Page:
Berries, berries, berries

Berries, berries, berries..

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Hello all, as you know, the weather this summer was mild (at times was pretty shocking) and I would say compared to the past few years, is the worst so far. The season did start off promising, even as early as end of March / early April, it was scorching. I remember spending hours in the garden and enjoying the heat (2 to 3 weeks) and then came end of April/ early May, the weather remembered it was Ireland (lol) and changed dramatically. It never really picked itself back up consistently (although there were good days here and there) till end of September.

Now autumn, and so to my surprise (or not), when I went wild black berry picking, I found little or none. Instead of coming back home with an empty bucket, I decided to pick other berries. Thankfully, I found lots of elderberries, few blackberries and even fewer sloes. What better time to make a home made cider just in time for Christmas! With a handful of ingredients that you can find in the kitchen, an easy and simple cider can be made.

The quantities for the recipe below are guidelines and depends on how large your berries are, how sweet or sour you want the taste and the colour for your cider (amount of water, type of sugar-brown or white sugar).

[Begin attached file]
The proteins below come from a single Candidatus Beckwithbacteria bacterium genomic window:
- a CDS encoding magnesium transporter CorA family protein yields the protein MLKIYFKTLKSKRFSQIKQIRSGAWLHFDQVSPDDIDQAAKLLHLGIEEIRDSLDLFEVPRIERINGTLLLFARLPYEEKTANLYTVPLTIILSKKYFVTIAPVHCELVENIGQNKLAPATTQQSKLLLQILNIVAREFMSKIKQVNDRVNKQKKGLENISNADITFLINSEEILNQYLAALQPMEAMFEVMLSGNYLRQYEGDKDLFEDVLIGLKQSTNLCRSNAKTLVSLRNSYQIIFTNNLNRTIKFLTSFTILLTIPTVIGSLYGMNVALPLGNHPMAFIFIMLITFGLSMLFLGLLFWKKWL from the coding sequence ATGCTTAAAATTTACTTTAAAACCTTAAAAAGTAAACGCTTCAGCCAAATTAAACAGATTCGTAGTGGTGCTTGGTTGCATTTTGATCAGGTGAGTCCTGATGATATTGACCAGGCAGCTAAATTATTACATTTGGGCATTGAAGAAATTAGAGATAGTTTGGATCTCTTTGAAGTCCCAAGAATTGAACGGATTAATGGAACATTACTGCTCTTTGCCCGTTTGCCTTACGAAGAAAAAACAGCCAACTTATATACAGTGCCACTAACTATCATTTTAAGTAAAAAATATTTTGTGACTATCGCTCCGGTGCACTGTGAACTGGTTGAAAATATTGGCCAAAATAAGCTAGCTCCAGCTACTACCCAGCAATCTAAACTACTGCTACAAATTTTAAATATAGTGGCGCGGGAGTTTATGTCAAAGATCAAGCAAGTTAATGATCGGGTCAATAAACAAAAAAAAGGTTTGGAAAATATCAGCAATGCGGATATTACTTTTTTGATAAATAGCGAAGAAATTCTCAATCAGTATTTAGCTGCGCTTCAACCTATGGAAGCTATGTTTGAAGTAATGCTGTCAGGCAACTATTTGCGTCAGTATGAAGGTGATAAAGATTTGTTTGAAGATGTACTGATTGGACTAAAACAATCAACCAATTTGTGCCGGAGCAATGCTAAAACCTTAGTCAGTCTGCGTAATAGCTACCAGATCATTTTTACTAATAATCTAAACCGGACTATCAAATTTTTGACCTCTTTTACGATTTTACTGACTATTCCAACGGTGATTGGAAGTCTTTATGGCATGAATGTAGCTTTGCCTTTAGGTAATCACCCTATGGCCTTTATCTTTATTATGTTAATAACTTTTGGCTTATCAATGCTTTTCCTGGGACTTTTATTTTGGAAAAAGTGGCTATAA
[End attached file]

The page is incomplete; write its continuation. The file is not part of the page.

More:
Ingredients

Water
Sugar (I used cane sugar)
Wine Yeast (I used fast action bread yeast)
Berries (I used blackberry, elderberry and sloes)
You will need an airtight bucket

Method

Mix a small amount of warm water, sugar and yeast in a cup and set aside for 5 minutes until it starts to foam at the top.

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Wash the berries and mash them to bring juices out.

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Depending on how strong you want your cider, dissolve sugar in water under a low heat.

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Pour the lukewarm sugar and water solution into the bucket with the berries and stir (check for consistency and taste). By now the yeast and sugar solution should be ready; pour into the bucket and stir again making sure it is completely mixed through.

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Cover the bucket and let it do it’s thing for three weeks, making sure to stir every second day.

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Strain with a cheese cloth and discard the berries. Let the cider sit again for a couple of hours for the yeast to sink to the bottom; strain again, making sure you pour the yeast at the bottom out. Do this a couple of times until there is little or no trace of yeast left. Bottle, chill and serve cold. Enjoy!

Note: If you do not want your cider to turn into alcohol, do not add yeast, once your berries are mashed. Let it sit only a few hours with the sugar and water solution to infuse, then strain.

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